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Dale Lindgren retires from UNL PDF Print E-mail

Dr. Dale Lindgren, Professor of Horticulture at the University of Nebraska–Lincoln’s West Central Research and Extension Center, (WCREC) officially retired Dec. 31, 2009, after almost 34 years. 

Lindgren has witnessed many changes in the horticulture industry since 1976. These include the introduction of biotechnology, including gene manipulation, the introduction of computers and the Internet, and changed methods of introducing new plants into the nursery trade. 

Lindgren said he has worked with many different types of plants over the years and he counts his work with Penstemon among the highlights of his career.  

His ‘Husker Red’ penstemon was named Perennial Plant of the Year in 1996. Penstemon cultivars developed at the WCREC now grow all over the world.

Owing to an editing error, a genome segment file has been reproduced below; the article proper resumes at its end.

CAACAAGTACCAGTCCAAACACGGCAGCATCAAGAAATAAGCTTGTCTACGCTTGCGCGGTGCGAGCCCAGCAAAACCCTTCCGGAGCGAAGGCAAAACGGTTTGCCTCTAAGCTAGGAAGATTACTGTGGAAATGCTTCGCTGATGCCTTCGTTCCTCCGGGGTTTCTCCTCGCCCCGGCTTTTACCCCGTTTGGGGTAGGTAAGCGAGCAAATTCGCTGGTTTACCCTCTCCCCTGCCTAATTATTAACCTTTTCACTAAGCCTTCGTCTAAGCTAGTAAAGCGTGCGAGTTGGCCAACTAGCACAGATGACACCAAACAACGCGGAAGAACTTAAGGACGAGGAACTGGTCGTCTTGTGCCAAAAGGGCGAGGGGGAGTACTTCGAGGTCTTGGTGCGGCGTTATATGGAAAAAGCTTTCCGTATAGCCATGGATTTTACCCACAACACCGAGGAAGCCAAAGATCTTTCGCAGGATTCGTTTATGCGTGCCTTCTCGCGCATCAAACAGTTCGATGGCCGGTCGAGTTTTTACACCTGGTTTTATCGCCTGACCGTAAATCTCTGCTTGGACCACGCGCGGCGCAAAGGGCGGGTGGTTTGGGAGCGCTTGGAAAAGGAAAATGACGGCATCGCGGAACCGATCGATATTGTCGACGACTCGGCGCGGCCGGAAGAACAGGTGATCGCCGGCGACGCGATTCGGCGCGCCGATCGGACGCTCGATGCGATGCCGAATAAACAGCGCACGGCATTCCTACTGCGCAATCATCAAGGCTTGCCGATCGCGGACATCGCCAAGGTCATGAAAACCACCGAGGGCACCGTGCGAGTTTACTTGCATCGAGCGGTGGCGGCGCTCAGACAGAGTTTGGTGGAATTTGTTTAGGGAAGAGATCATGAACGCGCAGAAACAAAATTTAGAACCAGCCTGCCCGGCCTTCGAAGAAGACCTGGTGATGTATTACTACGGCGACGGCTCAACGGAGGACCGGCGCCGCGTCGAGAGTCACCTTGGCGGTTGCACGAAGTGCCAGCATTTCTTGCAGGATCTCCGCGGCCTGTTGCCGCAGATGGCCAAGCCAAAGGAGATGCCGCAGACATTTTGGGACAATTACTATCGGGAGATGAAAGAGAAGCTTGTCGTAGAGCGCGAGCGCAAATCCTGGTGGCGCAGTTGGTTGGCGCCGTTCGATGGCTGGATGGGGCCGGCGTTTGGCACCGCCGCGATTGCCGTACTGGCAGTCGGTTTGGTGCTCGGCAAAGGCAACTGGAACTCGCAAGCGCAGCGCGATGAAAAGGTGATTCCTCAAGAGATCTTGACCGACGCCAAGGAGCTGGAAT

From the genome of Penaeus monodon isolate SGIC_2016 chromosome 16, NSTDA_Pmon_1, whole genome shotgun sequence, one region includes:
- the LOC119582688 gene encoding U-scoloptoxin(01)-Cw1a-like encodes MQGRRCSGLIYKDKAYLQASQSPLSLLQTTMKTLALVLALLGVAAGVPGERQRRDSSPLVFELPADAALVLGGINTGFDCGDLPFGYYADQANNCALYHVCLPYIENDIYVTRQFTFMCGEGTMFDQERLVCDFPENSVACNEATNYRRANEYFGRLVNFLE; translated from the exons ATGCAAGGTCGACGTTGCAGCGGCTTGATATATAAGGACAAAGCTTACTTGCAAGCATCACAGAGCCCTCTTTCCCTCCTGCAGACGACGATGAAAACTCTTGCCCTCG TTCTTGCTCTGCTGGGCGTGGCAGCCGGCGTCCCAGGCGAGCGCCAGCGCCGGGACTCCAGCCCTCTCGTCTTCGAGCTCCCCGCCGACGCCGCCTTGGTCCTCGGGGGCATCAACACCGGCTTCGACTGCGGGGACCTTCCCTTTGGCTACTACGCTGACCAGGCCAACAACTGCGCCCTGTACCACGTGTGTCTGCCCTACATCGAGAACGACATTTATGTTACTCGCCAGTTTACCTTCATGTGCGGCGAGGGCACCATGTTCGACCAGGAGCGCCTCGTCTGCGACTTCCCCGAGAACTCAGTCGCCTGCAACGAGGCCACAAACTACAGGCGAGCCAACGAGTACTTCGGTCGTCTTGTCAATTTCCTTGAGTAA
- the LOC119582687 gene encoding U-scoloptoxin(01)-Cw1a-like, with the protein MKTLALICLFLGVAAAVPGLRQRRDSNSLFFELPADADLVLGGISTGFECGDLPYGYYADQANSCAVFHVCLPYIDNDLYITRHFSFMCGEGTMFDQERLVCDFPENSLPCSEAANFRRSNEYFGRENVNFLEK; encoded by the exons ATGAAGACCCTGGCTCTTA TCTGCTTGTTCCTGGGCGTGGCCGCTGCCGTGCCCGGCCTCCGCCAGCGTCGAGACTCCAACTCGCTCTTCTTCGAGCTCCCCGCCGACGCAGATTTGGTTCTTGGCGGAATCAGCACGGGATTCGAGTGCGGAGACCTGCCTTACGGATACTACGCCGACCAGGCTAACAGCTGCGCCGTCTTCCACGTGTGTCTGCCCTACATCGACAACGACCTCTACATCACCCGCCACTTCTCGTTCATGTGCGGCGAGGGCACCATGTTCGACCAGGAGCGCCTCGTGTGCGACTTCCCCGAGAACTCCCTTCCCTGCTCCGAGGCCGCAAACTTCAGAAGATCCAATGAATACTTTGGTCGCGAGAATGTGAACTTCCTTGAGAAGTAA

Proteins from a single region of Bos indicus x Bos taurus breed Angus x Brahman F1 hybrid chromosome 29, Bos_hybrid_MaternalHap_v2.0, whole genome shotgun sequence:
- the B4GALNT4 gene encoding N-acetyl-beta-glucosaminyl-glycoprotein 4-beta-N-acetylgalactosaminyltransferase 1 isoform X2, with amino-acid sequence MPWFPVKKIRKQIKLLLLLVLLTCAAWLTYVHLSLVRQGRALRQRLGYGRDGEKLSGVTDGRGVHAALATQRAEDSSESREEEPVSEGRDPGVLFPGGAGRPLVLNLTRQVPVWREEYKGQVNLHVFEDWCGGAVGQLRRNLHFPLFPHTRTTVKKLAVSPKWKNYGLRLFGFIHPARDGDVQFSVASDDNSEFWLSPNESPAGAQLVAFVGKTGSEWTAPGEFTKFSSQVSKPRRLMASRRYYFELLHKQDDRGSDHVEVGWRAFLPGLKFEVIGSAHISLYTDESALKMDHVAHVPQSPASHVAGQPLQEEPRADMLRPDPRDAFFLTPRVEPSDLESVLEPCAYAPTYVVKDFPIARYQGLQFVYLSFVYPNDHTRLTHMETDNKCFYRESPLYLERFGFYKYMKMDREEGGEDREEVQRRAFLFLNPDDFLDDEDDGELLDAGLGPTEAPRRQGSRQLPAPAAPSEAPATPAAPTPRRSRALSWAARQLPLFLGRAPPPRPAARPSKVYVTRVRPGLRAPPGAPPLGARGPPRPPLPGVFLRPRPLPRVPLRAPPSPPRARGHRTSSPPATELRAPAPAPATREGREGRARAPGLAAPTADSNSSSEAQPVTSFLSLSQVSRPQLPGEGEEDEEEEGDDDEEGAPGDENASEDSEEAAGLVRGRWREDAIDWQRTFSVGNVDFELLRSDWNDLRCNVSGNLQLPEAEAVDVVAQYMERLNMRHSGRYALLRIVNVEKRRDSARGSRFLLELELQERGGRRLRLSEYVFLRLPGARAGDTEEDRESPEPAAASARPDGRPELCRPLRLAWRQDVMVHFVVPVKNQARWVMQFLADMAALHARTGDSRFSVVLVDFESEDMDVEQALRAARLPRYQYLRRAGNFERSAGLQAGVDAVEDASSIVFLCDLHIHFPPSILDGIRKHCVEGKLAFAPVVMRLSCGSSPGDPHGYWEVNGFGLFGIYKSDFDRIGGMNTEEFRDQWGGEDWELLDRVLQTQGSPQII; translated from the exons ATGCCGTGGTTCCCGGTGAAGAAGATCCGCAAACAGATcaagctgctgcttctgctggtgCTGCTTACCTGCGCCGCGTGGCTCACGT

Carnations, clematis, prairie clovers and several grasses developed at WCREC, have also received national attention.

Lindgren helped evaluate dry edible beans at WCREC.  He has been co-developer of about 20 breeding lines and cultivars of dry beans. The dry edible bean team, of which he was a part, received the UNL Institute of Agriculture and Natural Resources Team Effort Award.

Lindgren considers the 1977 start-up of the North Platte Farmers’ Market, in conjunction with Larry Benner, among the most significant impacts he has had locally.  

Other programs that allowed him to have an important influence include organization of the Master Gardener program in west central Nebraska in 1988 and being the first chairman of the North Platte Tree Board.

Lindgren said that working with good people at the WCREC and Extension personnel across the state; community friends in North Platte and the surrounding area; and colleagues and plant lovers throughout the world has been a major source of enjoyment for him.

Lindgren still has several graduate student committee commitments to finish and will assist in the final release procedures for several new plants.  He and his wife Joanne, plan to remain in North Platte. They hope to have more time to visit their two sons in Washington